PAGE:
Quinoa, a grain-like crop grown in South America, is not one of the grains considered chametz (wheat, barley, rye, oats, spelt, or their derivatives). Some medieval Ashkenazi rabbis ruled that kitniyot (legumes) could not be eaten during Passover because they could be confused with chametz products. Some authorities consider quinoa to be kitniyot, while others do not.
It is life we want, no more and no less than that, our own life feeding on our own vital sources, in the fields and under the skies of our homeland, a life based on our own physical and mental labors; we want vital energy and spiritual richness from this living source.
I do not have enough fingers and toes on which to count the various kinds of Passover seders I have participated in or led. So many have been close to my heart, building and reinforcing my Jewish identity year after year.
There is a moment during the N'ilah service on Yom Kippur that stays with me, always. I want to say that it haunts me, but that's really not the right image. It's more a flooding, a rushing-out-and-rushing-in-at-the-exact-same-moment kind of thing.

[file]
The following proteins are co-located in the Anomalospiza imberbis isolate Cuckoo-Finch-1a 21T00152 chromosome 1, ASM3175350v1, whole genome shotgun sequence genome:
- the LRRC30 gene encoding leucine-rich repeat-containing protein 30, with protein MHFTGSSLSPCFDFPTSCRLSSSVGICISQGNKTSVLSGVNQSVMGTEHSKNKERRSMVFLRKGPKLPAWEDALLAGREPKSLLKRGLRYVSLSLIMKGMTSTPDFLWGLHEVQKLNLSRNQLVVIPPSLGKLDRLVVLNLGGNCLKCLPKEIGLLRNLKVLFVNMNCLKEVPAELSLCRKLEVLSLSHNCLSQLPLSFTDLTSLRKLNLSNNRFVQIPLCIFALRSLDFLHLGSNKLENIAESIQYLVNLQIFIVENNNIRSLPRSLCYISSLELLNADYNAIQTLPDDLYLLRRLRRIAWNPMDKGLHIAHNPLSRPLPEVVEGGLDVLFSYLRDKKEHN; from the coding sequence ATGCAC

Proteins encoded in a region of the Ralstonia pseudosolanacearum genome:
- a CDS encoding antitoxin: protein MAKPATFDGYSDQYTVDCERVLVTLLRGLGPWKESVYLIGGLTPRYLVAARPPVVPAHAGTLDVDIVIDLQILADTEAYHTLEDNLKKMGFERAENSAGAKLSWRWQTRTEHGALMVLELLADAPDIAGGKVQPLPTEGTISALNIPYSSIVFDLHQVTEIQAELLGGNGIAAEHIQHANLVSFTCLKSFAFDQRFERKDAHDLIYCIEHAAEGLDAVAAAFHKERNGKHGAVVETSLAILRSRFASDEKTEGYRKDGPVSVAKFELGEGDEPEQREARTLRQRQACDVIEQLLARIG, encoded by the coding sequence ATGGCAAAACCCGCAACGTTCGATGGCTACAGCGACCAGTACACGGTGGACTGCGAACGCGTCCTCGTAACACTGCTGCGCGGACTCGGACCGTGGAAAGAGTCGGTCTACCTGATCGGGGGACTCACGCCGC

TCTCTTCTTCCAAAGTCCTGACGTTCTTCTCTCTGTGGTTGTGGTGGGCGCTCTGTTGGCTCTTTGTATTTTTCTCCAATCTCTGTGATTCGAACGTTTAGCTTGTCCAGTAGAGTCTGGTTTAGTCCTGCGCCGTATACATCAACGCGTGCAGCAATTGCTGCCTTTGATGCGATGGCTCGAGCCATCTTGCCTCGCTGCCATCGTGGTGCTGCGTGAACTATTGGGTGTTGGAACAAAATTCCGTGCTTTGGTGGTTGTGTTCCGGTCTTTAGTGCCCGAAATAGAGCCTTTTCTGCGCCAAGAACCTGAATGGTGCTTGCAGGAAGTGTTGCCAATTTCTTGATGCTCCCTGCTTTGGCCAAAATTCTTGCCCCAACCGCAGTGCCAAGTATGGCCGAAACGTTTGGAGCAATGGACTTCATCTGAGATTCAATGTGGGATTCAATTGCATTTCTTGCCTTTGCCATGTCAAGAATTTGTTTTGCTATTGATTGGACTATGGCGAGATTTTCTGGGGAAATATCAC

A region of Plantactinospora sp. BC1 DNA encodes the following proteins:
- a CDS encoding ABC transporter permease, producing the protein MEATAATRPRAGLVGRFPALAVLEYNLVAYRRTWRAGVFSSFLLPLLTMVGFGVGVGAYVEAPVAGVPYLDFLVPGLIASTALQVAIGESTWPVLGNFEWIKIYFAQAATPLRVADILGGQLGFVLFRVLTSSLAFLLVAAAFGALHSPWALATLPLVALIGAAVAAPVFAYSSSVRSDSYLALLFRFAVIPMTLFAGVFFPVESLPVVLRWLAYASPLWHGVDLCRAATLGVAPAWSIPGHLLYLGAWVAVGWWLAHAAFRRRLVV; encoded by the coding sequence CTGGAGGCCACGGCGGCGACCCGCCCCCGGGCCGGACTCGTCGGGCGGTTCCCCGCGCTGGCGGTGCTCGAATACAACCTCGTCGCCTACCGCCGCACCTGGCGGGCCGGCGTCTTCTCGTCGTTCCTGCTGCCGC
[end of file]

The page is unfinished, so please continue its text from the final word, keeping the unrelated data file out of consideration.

Reform Judaism's deep commitment to outreach and inclusion, both of Jews–by–choice and interfaith and multi–cultural families, is a core value rooted in the historic development of our Movement.
I grew up in Bensonhurst, Brooklyn, in a predominately Italian neighborhood in which a prosciutto ball was more common than a matzo ball. My mother maintained a proper Jewish home where we observed Shabbat and celebrated holidays as a family.
In my family, Passover was always the most significant Jewish holiday, with memories so deep and personal they feel a part of me. My anticipation began weeks before the first seder, when my older brother practiced the four questions in Hebrew.